The weaker, then, need not immediately prevail. He must simply avoid defeat; that is, endure, retain the ability to fight, and wait for developments. (Cf. not merely the North Vietnamese but also the recalcitrant child who does not want to go to bed. Every moment the parent is involved in reiterating his demands, the child has won his point. The weaker, in that moment, has defeated the stronger. As the weaker continues to dominate, his opponent comes to doubt his own strength, and that strength’s usefulness. This doubt will lead to panic, and the subsequent presentation of opportunities to attack.)
Tolstoy wrote that in a contest of cunning, a stupid person will invariably defeat an intelligent one. Similarly, to allow, indeed, to induce, an opponent to exhaust his strength uselessly is to render strength not only pointless but also injurious.
The fighter, businessman, or nation that prides itself on strength will, when that strength begins to ebb, panic, thus squandering what strength remains and, in its wake, whatever remains of reason-thus eventually providing an opening for a simple finishing technique.
On the mat the great jujitsu masters fight (the term of art is roll) with an exquisite yielding gentleness. One may be pitted against a 200-pound, perfectly conditioned fighter and encounter just gentleness, the inexperienced opponent wondering at the master’s grace and fluidity even as the finishing hold or choke is applied. Here we see the applicability of Bishop Berkeley’s aphorism. Asked what is truth, he replied, “Truth is what you would trust your life to.”
The great jujitsu fighters teach, on the mat, in the academy, in a brawl in an alley, the eventual triumph of superior technique; and of the greatest technique: that if one may conquer oneself, one may conquer lesser opponents.
In training, in studying jujitsu, one is constantly humbled by the continual reappearance of the lessons of the first class: Technique will conquer strength; self-control will defeat arrogance; one need not win, one need only endure, conserving strength until one may improve the position. These are the hard-won pillars of wisdom, learned only through constant application in practice and free-training (bouts with other students)
Here, through one’s own trial and failure, is revealed an astonishing truth about human conflict: that an opponent must move, in order to better his position. That is, in order to advance toward his goal, he must commit himself; and any commitment, that is, any progression from a state of perfect balance, must create, in him, a vulnerability.
(In physical terms, he may be perfectly balanced over you, in the astride, or mount position, but in order to progress toward a finishing hold, he must abandon this static position, which position may now be seen [though in it he seemed to be in complete control] to be useless.)
Note that Nelson Mandela’s indomitability defeated apartheid.
Where we may recur to the Stoical axiom “When the tyrant says, ‘submit or I will kill you,’ respond, ‘I never told you I was immortal.'” Thus, Mandela offered the South African government two choices: Kill me or, eventually, fall. The lessons of resistance, which may be called restraint, like the lessons of the hunger strike, are essentially jujitsu. The tyrannical power presents an adamantine face. It inspires terror, it allows no criticism. The philosophic hero notices, however, that there is an occasion when the power must move. It may maintain the illusion of invincibility (stasis) or it may move to quench criticism, but it may not do both. The hero, then, can force the power to choose (that is, to move from a position of perfect control). And the act of abandoning this position reveals the position’s falsity, which is to say, its uselessness; South Africa may silence Mandela, and, thus, display its fear of a lone voice, or it may allow him to speak, thus discovering its fear of employing the “limitless force” it proposes to project.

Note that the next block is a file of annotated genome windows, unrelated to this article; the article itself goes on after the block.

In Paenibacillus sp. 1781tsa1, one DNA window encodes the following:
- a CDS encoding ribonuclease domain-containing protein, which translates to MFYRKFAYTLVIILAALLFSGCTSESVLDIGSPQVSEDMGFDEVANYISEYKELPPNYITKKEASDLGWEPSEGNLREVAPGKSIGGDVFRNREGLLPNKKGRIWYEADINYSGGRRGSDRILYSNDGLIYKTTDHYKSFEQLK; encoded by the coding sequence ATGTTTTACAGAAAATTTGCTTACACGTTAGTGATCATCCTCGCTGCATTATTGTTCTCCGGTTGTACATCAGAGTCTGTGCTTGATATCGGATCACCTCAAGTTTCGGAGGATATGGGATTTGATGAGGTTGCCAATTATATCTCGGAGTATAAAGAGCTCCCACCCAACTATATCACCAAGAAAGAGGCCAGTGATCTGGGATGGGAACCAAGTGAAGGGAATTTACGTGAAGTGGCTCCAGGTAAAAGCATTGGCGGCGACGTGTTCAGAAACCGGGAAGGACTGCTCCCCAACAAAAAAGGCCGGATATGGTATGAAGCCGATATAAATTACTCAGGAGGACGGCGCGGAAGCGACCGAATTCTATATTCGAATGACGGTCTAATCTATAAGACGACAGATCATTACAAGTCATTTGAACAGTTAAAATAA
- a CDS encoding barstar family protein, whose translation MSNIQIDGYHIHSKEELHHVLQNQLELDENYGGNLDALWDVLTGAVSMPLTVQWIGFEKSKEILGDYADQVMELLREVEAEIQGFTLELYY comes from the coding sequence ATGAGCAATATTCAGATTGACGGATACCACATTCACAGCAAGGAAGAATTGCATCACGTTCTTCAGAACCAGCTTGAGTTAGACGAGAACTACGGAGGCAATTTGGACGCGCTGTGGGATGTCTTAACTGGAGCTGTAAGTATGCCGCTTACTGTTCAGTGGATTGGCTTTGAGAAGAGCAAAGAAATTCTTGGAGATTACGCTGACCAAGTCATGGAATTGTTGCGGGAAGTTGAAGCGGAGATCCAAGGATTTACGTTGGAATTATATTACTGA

Dr. King said his supporters must be prepared to follow him into the streets, to the hospital, and to the graveyard, and this courage forced the segregationists to act, and, so, to fall. (We recall Admiral Hood’s “Who imposes the terms of the battle imposes the terms of the peace.”)
In the 1930s, Brazilians Helio and Carlos Gracie learned jujitsu from Mitsuo Maeda, who brought jujitsu to Brazil from Japan. They and their descendants refined the techniques, training, studying, and systematizing them in, effectively, a large and long-lived laboratory: their family and its students.
These techniques, which came to be known as Brazilian jujitsu, were brought to the U.S. in the 1970s by the Gracie sons (sponsored by Chuck Norris), and their cousins and students. These Brazilians proceeded to win every contest, tournament, challenge, and street fight in which they were involved, including those of the new, Mixed Martial Arts phenomenon, like No Holds Barred, Vale Tudo, and the Ultimate Fighting Championship (founded by Rorion Gracie). This phenomenon of Mixed Martial Arts indeed may be seen as an outgrowth of the universal challenge of the Gracies: Here I am, what have you got? MMA matched and matches fighters of every description, tradition, and technique: boxing, kickboxing, the oriental striking forms (such as kung fu and tae kwon do), American wrestling, et cetera. And it was dominated for 2 decades by the Gracies and their students.
Brazilian jujitsu is neither magic nor completely original, but a reintegration and systematization of grappling methods known, of necessity, throughout the ages. For the human body does not change, and the same front choke or ankle lock rediscovered in 1950s Brazil no doubt occurred to the serious pancratist of 250 b.c., and to the street fighter of medieval China. (Stanislavsky, similarly, discovered nothing new about the universal human art of acting, he merely observed, and systematized his observations.)
The Gracies, with their sons, cousins, and students-and now imitators, competitors, and detractors-gave their system a name, and today they may be found around the world, each teaching individual versions of what they call Brazilian jujitsu.
Its techniques are many and varied, and, as with most arts, he who can master a few perfectly is an odds-on favorite to defeat him who knows two hundred rather well.
The Stoics taught, “Let your principles be few and simple, so that you may refer to them at a moment’s notice”; and a 19th-century jujitsu master once said, “The thousand techniques are inferior to the one Principle.”
What is that one Principle? That balance, understanding, knowledge, commitment, and endurance will conquer strength and arrogance.
Can the master be defeated?
Rickson Gracie has had over 400 formal fights, and countless less-sanctioned encounters. [As of this writing], he has never been beaten.
“Can I lose?” he said. “Of course. I am a man. Should I lose, the principles of jujitsu will allow me to deal even with that.”
David Mamet was a Writer-at-Large for Best Life. His many plays and films include Glengarry Glen Ross, Speed-the-Plow, American Buffalo and The Spanish Prisoner.